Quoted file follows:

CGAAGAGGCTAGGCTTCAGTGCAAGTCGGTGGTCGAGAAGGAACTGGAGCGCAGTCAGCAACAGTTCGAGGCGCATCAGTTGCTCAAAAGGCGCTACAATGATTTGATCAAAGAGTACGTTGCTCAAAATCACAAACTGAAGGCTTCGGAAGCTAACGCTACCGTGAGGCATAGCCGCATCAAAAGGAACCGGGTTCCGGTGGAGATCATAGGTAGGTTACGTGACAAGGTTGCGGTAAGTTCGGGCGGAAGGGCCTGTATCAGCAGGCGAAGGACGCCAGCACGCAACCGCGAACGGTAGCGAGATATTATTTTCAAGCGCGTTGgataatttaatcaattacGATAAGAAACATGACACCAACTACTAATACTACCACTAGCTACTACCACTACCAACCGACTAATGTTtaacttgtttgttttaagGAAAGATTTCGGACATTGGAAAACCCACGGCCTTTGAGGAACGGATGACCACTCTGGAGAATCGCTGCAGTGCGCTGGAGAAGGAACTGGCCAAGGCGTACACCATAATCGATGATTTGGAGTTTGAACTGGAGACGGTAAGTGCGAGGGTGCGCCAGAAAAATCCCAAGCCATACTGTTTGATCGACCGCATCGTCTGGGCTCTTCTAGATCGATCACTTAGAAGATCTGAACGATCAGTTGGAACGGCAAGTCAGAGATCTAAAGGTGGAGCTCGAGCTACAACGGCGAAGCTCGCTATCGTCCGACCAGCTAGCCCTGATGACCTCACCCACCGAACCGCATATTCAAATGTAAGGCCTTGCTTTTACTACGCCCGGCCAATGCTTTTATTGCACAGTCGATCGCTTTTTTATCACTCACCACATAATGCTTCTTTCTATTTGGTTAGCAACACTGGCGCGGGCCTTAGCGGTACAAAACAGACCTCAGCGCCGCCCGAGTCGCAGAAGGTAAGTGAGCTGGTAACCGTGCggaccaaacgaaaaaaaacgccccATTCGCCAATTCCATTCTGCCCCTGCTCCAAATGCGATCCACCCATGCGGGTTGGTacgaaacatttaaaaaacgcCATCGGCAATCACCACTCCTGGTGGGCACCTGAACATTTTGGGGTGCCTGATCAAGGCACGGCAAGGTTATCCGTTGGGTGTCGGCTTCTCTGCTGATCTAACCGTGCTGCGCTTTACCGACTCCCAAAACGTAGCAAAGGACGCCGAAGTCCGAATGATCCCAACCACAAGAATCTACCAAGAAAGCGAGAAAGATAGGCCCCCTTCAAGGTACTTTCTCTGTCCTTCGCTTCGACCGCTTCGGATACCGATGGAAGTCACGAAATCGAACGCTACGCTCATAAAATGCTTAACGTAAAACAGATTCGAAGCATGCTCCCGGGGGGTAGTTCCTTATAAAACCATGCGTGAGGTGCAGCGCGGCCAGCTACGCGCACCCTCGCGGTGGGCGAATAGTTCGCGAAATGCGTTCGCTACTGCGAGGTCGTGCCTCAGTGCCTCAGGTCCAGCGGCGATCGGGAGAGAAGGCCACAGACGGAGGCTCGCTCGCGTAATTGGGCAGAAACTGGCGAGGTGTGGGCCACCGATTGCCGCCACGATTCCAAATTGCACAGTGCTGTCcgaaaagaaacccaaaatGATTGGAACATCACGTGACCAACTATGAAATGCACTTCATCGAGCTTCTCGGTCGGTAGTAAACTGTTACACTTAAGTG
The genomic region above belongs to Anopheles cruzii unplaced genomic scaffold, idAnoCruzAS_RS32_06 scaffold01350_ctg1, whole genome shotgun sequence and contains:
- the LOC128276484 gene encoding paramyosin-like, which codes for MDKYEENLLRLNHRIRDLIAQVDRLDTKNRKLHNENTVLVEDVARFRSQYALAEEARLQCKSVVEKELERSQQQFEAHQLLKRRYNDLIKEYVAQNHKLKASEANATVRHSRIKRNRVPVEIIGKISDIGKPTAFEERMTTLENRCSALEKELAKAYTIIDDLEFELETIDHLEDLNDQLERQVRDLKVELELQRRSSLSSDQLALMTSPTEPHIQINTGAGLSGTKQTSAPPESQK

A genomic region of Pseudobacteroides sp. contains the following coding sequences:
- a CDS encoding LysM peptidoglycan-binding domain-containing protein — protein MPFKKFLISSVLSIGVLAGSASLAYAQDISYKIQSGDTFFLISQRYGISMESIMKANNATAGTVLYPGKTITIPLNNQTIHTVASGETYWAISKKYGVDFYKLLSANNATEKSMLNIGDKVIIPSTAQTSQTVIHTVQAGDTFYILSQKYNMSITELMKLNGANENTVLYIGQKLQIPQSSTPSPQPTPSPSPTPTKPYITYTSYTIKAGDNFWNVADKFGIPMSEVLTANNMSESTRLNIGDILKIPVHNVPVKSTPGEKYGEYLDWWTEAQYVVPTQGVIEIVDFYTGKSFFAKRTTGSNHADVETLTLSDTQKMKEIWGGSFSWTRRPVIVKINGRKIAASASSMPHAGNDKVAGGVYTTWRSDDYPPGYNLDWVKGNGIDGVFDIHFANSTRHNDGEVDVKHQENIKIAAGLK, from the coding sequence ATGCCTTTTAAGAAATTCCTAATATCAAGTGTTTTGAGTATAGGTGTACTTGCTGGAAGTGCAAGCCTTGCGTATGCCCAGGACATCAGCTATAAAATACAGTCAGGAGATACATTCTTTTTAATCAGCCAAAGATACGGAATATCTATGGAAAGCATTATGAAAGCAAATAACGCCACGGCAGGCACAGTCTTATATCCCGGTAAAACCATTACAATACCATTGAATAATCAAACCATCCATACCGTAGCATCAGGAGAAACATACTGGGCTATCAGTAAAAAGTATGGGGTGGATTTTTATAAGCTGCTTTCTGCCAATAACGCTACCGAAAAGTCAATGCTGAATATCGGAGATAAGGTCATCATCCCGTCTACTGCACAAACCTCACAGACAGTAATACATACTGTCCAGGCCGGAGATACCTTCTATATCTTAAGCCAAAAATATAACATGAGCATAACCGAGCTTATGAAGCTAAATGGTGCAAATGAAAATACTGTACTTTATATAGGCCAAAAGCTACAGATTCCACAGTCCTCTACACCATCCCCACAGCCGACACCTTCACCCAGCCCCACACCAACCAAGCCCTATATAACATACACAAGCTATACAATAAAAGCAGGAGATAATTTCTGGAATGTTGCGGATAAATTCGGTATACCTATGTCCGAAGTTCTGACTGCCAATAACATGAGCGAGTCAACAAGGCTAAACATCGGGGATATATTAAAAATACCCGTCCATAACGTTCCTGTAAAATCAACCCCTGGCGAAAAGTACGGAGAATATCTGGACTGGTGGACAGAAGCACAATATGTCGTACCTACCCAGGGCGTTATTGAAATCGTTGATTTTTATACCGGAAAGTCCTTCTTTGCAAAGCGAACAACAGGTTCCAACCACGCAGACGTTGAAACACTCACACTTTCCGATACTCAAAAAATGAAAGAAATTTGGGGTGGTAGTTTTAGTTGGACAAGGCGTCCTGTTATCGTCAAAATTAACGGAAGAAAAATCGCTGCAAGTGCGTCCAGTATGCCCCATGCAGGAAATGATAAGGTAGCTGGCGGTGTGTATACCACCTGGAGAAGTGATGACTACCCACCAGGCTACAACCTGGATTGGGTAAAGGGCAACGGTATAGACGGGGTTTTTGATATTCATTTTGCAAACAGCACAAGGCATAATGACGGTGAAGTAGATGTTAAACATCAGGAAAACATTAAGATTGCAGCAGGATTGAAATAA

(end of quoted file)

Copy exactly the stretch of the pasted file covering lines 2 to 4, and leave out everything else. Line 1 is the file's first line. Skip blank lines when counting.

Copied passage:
The genomic region above belongs to Anopheles cruzii unplaced genomic scaffold, idAnoCruzAS_RS32_06 scaffold01350_ctg1, whole genome shotgun sequence and contains:
- the LOC128276484 gene encoding paramyosin-like, which codes for MDKYEENLLRLNHRIRDLIAQVDRLDTKNRKLHNENTVLVEDVARFRSQYALAEEARLQCKSVVEKELERSQQQFEAHQLLKRRYNDLIKEYVAQNHKLKASEANATVRHSRIKRNRVPVEIIGKISDIGKPTAFEERMTTLENRCSALEKELAKAYTIIDDLEFELETIDHLEDLNDQLERQVRDLKVELELQRRSSLSSDQLALMTSPTEPHIQINTGAGLSGTKQTSAPPESQK

A genomic region of Pseudobacteroides sp. contains the following coding sequences: